The rider rolling off immediately starts soft-pedaling dropping speed. The rider coming through does not pick up speed. Surging through by the lead rider only strings the field out making it hard for those moving back down the line to move back on to the forward moving line.

Riders in the slower pace line must stay on the wheel. Do not stop pedaling. This causes huge gaps in the line and can drop riders off the back.

If you cannot do a turn stay out of the pace line. Too many times weaker riders position themselves 4th or 5th wheel and do not come to the front. This is infuriating to those wanting to keep the line moving. We appreciate the fact that you do not want to get dropped, but there is a better place to stay.

Those riders not able or wanting to join the pace line should stay slightly off the back of the line containing the riders coming off the front. You will get good cover here, plus not disrupt the riders in the pace line.




 Avoiding holes, rubbish, obstacles, other riders etc.

If you are following the wheel properly and the riders in front have identified an obstacle and given advanced warning then nasty incidents should be avoided. However, we as a Club continue to come to grief. This I believe is due to the following reasons:

  • We generally do not ride as a bunch until weekends, therefore when we get together the ride becomes a talkfest, with riders more concerned with the local gossip and news rather than a disciplined training ride. All riders should be more aware in a bunch situation and less inclined to socialise. If you do wish to talk to your partner, speak, but continue to face the front down the line.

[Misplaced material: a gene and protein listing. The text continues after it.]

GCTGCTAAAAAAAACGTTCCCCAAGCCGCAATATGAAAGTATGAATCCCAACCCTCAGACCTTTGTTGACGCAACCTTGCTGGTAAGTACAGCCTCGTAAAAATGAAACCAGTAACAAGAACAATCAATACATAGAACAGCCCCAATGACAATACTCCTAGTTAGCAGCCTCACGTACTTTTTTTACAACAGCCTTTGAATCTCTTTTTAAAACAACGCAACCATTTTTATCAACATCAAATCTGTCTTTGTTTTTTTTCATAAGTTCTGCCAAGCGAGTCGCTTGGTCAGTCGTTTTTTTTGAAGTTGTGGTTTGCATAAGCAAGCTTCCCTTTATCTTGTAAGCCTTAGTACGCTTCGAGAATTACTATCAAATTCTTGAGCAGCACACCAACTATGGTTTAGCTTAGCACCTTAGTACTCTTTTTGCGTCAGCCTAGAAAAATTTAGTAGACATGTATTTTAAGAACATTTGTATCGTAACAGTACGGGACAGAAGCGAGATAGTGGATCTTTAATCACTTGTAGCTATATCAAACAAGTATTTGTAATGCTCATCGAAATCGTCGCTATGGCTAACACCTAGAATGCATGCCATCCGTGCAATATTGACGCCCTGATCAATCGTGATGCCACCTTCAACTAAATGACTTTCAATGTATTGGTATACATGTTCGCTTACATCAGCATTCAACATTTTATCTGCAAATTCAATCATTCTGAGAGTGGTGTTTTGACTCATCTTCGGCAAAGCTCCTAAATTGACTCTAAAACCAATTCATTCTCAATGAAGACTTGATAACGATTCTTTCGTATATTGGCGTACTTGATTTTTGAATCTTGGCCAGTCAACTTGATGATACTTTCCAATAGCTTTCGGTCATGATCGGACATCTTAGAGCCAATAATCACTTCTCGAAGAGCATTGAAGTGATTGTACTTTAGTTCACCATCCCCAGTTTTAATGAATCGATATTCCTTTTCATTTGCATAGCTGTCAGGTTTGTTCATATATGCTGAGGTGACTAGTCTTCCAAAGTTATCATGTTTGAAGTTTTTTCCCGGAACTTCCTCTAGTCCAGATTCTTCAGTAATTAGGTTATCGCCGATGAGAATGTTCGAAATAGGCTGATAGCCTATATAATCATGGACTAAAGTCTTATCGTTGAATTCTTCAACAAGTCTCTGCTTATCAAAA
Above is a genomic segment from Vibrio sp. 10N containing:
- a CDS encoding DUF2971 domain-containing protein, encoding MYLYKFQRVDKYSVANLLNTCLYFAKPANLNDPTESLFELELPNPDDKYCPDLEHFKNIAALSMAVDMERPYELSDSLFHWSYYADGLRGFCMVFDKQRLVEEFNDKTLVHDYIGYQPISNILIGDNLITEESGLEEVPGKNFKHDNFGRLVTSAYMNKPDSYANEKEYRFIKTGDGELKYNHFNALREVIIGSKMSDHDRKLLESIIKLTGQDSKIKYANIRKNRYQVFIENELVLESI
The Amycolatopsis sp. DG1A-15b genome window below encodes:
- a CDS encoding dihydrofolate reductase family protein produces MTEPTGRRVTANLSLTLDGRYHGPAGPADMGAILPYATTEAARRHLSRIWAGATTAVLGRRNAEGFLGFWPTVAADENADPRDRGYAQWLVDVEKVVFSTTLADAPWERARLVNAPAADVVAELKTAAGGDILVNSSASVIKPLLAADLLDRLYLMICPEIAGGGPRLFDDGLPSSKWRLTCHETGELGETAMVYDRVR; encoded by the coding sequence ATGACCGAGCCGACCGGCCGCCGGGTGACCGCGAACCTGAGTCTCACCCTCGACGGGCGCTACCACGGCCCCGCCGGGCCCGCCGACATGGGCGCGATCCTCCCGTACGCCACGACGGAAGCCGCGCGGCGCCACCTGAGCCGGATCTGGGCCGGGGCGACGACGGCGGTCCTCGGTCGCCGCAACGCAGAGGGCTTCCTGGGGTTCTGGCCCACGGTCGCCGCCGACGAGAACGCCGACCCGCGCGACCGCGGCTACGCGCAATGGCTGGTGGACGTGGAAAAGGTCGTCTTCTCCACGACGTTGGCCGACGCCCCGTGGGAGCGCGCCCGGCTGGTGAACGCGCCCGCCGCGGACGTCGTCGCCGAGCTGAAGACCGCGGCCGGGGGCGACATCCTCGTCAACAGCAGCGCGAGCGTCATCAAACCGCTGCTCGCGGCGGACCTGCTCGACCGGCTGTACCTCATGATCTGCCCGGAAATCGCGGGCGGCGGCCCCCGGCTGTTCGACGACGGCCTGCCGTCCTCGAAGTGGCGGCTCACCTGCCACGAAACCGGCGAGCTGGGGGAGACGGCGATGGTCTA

• Riders are not confident of the rider in front and tend to ride off the wheel creating disorganisation in the bunch.

  • The rider lacks the bike handling skills to adequately respond to a call in time or with safety.

 The concentration and fear factor are easily overcome, however the lack of bike handling skills can only be done over time with practice and support from the more accomplished riders.

One of the most obvious faults that I have noted is the way riders sit on their bikes. There is a tendency for riders to ‘choke ‘ their handlebars. By gripping the bars tightly with locked straight arms moves the bike control to the front of the bike away from the hips. If you all attempted to ride with hands off the bike, the steering would come from the hips.

By moving your centre of gravity away from the hip region and as such the rear wheel onto the front wheel, you are prone to oversteer the bike. Instead of gently avoiding a hole moving a few centimetres to the side, riders are overreacting, exaggerating the avoidance. This causes a domino effect throughout the bunch as other riders are now following your wheel on an untidy line.

Skilled riders should be aware of less experienced riders in the bunch. For example do not ‘bunny hop’ an obstacle. You may avoid a problem but you may lead others into one.

Another problem involves the ‘roll back’ when getting out of the saddle, particularly up an incline. Do not stop pedaling during this action since you will fall back a fair way, straight back into the rider behind who generally has to break hard or undertake a sudden swerve. Prior to getting out of the saddle make sure you are at the top of your pedal stroke and keep the pressure on the pedal.

In summary, being fit and capable to hang onto the bunch is not enough. Without taking away the enjoyment of the ride it is imperative that every rider hones his or her skills. If you want to improve ask one of the more accomplished riders. If you are not sure stay down the back until you are confident enough to join the bunch. If you are nervous or lacking confidence, consider the safety of the other riders first before joining the bunch.

The Club is developing as a recreational/racing club, where riders have a wide range of ability and levels of fitness. Everyone should be tolerant, responsible and be prepared to accept criticism if you do not come up to scratch. Those more accomplished riders should devote part of the club ride to helping the beginners, rather than zooming off into the distance.


Riding in a bunch can be the most enjoyable experience if done correctly. The advantage of riding as a bunch or Peleton (French word for an organised group of riders) is that as an organised group you can ride further and faster than individual riders or a non-organised group.